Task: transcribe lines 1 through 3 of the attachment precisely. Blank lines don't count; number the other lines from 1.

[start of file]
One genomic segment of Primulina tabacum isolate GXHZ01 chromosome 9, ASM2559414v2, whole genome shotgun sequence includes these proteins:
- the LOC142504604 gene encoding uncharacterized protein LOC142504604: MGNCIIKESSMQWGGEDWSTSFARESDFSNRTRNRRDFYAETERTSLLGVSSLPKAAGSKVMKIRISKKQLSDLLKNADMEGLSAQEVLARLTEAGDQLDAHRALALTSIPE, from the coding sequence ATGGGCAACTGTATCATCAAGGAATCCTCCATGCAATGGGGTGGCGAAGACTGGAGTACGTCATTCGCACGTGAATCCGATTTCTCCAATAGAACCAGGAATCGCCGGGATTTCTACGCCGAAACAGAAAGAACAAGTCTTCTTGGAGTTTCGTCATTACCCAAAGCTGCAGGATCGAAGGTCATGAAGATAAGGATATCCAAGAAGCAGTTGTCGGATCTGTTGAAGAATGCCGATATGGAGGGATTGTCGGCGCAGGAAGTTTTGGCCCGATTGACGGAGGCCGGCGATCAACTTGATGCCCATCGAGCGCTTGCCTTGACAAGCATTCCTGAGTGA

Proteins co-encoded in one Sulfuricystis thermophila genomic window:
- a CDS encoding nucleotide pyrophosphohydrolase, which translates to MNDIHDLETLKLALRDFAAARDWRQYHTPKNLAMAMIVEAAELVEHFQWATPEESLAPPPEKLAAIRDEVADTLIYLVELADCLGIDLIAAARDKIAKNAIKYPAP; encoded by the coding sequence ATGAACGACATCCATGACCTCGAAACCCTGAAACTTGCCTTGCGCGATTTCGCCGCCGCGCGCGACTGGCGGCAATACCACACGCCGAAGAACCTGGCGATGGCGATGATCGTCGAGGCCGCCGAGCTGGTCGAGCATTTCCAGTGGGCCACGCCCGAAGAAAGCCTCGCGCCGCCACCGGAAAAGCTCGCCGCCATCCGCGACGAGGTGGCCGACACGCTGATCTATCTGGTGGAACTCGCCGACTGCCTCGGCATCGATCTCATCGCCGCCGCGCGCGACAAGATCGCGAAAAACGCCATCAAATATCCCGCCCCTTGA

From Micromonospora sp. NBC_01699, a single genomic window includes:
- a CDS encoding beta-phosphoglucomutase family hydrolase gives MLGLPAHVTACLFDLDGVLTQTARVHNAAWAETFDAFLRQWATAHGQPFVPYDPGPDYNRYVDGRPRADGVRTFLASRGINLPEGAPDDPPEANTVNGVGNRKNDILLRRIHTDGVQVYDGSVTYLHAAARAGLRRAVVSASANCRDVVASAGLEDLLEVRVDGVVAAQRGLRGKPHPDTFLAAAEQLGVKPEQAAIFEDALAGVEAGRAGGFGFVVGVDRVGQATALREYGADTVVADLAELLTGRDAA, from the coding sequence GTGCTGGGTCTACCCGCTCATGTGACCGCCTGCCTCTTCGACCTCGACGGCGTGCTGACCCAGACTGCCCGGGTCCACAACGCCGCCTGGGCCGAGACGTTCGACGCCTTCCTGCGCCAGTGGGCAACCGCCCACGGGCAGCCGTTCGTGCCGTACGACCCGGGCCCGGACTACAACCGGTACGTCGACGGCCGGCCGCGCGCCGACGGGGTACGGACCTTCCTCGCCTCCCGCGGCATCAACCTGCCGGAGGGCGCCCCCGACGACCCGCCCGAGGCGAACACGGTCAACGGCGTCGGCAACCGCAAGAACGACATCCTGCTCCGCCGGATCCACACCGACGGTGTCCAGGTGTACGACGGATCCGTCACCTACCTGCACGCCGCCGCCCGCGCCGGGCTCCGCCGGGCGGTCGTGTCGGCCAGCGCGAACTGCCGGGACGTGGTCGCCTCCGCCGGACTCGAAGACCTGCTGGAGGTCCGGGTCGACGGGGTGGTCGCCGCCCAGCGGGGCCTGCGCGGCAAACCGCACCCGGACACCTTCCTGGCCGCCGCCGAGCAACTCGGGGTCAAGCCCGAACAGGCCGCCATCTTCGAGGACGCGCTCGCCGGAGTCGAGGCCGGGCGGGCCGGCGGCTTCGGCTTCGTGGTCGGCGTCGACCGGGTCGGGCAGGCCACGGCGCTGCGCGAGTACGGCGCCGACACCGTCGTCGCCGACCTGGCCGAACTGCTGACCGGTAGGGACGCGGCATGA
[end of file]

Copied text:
One genomic segment of Primulina tabacum isolate GXHZ01 chromosome 9, ASM2559414v2, whole genome shotgun sequence includes these proteins:
- the LOC142504604 gene encoding uncharacterized protein LOC142504604: MGNCIIKESSMQWGGEDWSTSFARESDFSNRTRNRRDFYAETERTSLLGVSSLPKAAGSKVMKIRISKKQLSDLLKNADMEGLSAQEVLARLTEAGDQLDAHRALALTSIPE, from the coding sequence ATGGGCAACTGTATCATCAAGGAATCCTCCATGCAATGGGGTGGCGAAGACTGGAGTACGTCATTCGCACGTGAATCCGATTTCTCCAATAGAACCAGGAATCGCCGGGATTTCTACGCCGAAACAGAAAGAACAAGTCTTCTTGGAGTTTCGTCATTACCCAAAGCTGCAGGATCGAAGGTCATGAAGATAAGGATATCCAAGAAGCAGTTGTCGGATCTGTTGAAGAATGCCGATATGGAGGGATTGTCGGCGCAGGAAGTTTTGGCCCGATTGACGGAGGCCGGCGATCAACTTGATGCCCATCGAGCGCTTGCCTTGACAAGCATTCCTGAGTGA

Proteins co-encoded in one Sulfuricystis thermophila genomic window: